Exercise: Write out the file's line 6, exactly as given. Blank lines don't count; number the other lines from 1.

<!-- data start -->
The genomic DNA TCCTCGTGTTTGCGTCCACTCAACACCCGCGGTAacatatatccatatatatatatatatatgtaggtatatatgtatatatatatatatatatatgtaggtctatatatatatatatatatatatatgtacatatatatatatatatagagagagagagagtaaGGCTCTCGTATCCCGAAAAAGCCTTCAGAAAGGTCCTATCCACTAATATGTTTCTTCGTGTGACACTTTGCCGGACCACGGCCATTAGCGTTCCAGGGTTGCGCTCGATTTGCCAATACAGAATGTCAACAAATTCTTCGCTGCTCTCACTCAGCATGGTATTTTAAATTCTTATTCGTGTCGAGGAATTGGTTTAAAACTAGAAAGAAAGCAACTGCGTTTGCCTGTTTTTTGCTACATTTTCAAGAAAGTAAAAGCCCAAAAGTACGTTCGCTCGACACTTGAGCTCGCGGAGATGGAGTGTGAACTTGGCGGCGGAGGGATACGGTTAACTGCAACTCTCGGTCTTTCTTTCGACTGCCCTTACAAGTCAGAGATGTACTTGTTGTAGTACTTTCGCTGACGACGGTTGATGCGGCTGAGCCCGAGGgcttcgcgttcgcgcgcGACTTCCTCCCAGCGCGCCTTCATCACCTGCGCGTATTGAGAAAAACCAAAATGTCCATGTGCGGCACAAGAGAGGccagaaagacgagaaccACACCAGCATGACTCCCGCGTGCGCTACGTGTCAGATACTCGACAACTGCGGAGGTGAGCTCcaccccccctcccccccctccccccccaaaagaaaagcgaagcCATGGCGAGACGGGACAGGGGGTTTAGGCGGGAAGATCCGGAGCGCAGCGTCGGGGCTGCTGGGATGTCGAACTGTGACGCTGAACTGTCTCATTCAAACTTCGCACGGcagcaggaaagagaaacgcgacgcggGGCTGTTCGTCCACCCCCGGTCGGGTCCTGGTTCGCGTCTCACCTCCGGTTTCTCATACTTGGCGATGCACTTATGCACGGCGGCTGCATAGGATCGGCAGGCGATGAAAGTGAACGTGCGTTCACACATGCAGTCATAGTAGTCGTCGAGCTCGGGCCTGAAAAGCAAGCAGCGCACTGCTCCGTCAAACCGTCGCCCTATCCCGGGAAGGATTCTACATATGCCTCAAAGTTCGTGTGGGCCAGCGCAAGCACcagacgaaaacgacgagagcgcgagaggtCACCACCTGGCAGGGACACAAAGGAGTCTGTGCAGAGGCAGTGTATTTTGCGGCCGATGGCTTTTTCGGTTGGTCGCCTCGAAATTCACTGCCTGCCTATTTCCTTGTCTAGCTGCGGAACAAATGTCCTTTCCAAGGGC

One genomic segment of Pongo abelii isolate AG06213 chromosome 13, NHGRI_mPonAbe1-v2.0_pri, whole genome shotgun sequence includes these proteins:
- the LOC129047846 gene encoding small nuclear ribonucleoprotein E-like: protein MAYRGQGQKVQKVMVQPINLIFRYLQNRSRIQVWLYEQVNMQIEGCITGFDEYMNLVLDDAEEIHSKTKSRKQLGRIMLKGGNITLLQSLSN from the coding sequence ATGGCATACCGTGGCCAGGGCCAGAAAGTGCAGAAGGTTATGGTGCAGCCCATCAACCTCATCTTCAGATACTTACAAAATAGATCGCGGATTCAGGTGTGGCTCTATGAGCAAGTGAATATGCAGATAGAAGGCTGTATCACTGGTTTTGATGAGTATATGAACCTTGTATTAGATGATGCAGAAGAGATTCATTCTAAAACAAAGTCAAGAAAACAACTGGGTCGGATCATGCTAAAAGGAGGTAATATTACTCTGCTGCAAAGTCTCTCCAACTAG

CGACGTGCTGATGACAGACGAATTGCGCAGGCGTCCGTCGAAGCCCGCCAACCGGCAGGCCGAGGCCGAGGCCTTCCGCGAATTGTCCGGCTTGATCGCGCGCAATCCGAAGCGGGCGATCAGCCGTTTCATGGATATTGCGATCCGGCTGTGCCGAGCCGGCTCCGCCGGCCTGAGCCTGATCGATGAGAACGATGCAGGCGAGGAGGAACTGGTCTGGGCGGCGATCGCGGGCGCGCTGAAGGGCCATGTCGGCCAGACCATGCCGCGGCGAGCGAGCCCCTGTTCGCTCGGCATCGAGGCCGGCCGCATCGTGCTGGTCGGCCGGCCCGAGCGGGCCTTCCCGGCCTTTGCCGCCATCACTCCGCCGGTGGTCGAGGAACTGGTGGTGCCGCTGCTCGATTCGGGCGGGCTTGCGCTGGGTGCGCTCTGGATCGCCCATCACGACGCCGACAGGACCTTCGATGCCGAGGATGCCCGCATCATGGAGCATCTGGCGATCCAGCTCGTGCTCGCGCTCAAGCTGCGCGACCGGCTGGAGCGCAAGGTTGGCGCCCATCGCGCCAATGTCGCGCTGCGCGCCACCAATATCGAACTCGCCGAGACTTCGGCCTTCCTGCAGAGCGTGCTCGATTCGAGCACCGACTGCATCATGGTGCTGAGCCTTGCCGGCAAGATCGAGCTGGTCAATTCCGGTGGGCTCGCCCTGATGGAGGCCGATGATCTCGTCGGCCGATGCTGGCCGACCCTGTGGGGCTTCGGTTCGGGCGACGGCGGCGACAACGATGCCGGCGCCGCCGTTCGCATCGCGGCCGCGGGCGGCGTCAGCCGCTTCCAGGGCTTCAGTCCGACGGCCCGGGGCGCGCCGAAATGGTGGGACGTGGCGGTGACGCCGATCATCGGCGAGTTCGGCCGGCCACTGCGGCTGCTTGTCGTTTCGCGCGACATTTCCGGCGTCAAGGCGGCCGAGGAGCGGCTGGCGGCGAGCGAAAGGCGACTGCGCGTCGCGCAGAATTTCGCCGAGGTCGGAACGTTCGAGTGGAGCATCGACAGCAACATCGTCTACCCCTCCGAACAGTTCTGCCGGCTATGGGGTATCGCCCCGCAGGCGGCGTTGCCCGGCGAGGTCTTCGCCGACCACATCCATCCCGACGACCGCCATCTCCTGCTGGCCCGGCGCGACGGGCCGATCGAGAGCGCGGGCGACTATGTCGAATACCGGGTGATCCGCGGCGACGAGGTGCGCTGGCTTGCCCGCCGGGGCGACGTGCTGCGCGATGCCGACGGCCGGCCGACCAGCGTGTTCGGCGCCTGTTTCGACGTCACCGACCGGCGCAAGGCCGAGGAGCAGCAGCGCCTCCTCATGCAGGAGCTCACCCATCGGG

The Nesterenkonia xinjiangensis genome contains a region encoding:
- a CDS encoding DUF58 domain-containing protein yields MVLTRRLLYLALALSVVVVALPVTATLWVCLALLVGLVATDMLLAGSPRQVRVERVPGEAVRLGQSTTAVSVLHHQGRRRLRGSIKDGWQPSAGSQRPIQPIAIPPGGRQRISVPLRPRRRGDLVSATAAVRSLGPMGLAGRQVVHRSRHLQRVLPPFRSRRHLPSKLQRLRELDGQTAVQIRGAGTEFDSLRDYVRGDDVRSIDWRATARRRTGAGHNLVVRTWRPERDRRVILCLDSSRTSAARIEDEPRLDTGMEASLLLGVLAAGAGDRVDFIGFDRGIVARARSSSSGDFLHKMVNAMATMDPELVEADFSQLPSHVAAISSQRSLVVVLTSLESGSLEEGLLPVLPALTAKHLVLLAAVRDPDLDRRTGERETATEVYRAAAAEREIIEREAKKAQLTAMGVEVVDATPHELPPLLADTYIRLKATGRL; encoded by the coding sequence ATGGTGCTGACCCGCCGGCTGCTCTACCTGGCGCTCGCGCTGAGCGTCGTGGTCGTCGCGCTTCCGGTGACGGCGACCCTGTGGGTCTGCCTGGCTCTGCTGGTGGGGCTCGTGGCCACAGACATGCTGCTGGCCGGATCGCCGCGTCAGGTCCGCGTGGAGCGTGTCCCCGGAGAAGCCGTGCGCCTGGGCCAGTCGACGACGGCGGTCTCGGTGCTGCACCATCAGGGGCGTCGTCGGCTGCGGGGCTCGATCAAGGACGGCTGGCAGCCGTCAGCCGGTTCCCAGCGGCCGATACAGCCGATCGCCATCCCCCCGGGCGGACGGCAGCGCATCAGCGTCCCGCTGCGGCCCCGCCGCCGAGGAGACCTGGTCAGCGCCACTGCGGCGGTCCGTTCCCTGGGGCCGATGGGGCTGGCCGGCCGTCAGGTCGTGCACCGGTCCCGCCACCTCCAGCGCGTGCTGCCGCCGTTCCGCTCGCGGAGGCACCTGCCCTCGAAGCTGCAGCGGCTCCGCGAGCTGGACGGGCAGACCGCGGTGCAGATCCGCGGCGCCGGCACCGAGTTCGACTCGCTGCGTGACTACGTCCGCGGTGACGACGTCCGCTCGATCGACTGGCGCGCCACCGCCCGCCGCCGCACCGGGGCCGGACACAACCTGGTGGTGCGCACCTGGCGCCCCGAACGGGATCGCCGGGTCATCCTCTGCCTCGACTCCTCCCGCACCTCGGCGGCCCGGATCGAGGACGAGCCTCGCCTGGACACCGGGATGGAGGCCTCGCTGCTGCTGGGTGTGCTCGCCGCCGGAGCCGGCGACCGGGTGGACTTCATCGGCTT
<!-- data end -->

- a CDS encoding DUF58 domain-containing protein yields MVLTRRLLYLALALSVVVVALPVTATLWVCLALLVGLVATDMLLAGSPRQVRVERVPGEAVRLGQSTTAVSVLHHQGRRRLRGSIKDGWQPSAGSQRPIQPIAIPPGGRQRISVPLRPRRRGDLVSATAAVRSLGPMGLAGRQVVHRSRHLQRVLPPFRSRRHLPSKLQRLRELDGQTAVQIRGAGTEFDSLRDYVRGDDVRSIDWRATARRRTGAGHNLVVRTWRPERDRRVILCLDSSRTSAARIEDEPRLDTGMEASLLLGVLAAGAGDRVDFIGFDRGIVARARSSSSGDFLHKMVNAMATMDPELVEADFSQLPSHVAAISSQRSLVVVLTSLESGSLEEGLLPVLPALTAKHLVLLAAVRDPDLDRRTGERETATEVYRAAAAEREIIEREAKKAQLTAMGVEVVDATPHELPPLLADTYIRLKATGRL; encoded by the coding sequence ATGGTGCTGACCCGCCGGCTGCTCTACCTGGCGCTCGCGCTGAGCGTCGTGGTCGTCGCGCTTCCGGTGACGGCGACCCTGTGGGTCTGCCTGGCTCTGCTGGTGGGGCTCGTGGCCACAGACATGCTGCTGGCCGGATCGCCGCGTCAGGTCCGCGTGGAGCGTGTCCCCGGAGAAGCCGTGCGCCTGGGCCAGTCGACGACGGCGGTCTCGGTGCTGCACCATCAGGGGCGTCGTCGGCTGCGGGGCTCGATCAAGGACGGCTGGCAGCCGTCAGCCGGTTCCCAGCGGCCGATACAGCCGATCGCCATCCCCCCGGGCGGACGGCAGCGCATCAGCGTCCCGCTGCGGCCCCGCCGCCGAGGAGACCTGGTCAGCGCCACTGCGGCGGTCCGTTCCCTGGGGCCGATGGGGCTGGCCGGCCGTCAGGTCGTGCACCGGTCCCGCCACCTCCAGCGCGTGCTGCCGCCGTTCCGCTCGCGGAGGCACCTGCCCTCGAAGCTGCAGCGGCTCCGCGAGCTGGACGGGCAGACCGCGGTGCAGATCCGCGGCGCCGGCACCGAGTTCGACTCGCTGCGTGACTACGTCCGCGGTGACGACGTCCGCTCGATCGACTGGCGCGCCACCGCCCGCCGCCGCACCGGGGCCGGACACAACCTGGTGGTGCGCACCTGGCGCCCCGAACGGGATCGCCGGGTCATCCTCTGCCTCGACTCCTCCCGCACCTCGGCGGCCCGGATCGAGGACGAGCCTCGCCTGGACACCGGGATGGAGGCCTCGCTGCTGCTGGGTGTGCTCGCCGCCGGAGCCGGCGACCGGGTGGACTTCATCGGCTT